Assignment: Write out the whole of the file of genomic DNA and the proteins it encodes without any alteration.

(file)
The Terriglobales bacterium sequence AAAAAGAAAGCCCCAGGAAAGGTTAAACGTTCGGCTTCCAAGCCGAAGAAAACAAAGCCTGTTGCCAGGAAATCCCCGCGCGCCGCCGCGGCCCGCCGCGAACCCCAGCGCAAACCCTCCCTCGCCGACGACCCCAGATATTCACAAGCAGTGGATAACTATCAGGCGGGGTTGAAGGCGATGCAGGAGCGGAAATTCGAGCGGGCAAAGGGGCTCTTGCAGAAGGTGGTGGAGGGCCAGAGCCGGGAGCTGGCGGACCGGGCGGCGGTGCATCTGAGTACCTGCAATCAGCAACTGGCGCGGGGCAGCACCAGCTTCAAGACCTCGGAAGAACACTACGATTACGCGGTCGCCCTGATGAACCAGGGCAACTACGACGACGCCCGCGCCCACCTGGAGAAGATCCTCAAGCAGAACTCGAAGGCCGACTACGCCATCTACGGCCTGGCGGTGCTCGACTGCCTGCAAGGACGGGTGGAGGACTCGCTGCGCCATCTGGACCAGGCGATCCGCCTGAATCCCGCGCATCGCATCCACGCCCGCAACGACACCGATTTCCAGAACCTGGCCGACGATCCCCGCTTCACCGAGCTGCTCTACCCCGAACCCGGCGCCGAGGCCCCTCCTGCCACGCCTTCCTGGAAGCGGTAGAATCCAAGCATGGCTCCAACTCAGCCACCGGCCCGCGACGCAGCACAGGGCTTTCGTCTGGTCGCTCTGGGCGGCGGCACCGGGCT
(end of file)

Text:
The Terriglobales bacterium sequence AAAAAGAAAGCCCCAGGAAAGGTTAAACGTTCGGCTTCCAAGCCGAAGAAAACAAAGCCTGTTGCCAGGAAATCCCCGCGCGCCGCCGCGGCCCGCCGCGAACCCCAGCGCAAACCCTCCCTCGCCGACGACCCCAGATATTCACAAGCAGTGGATAACTATCAGGCGGGGTTGAAGGCGATGCAGGAGCGGAAATTCGAGCGGGCAAAGGGGCTCTTGCAGAAGGTGGTGGAGGGCCAGAGCCGGGAGCTGGCGGACCGGGCGGCGGTGCATCTGAGTACCTGCAATCAGCAACTGGCGCGGGGCAGCACCAGCTTCAAGACCTCGGAAGAACACTACGATTACGCGGTCGCCCTGATGAACCAGGGCAACTACGACGACGCCCGCGCCCACCTGGAGAAGATCCTCAAGCAGAACTCGAAGGCCGACTACGCCATCTACGGCCTGGCGGTGCTCGACTGCCTGCAAGGACGGGTGGAGGACTCGCTGCGCCATCTGGACCAGGCGATCCGCCTGAATCCCGCGCATCGCATCCACGCCCGCAACGACACCGATTTCCAGAACCTGGCCGACGATCCCCGCTTCACCGAGCTGCTCTACCCCGAACCCGGCGCCGAGGCCCCTCCTGCCACGCCTTCCTGGAAGCGGTAGAATCCAAGCATGGCTCCAACTCAGCCACCGGCCCGCGACGCAGCACAGGGCTTTCGTCTGGTCGCTCTGGGCGGCGGCACCGGGCT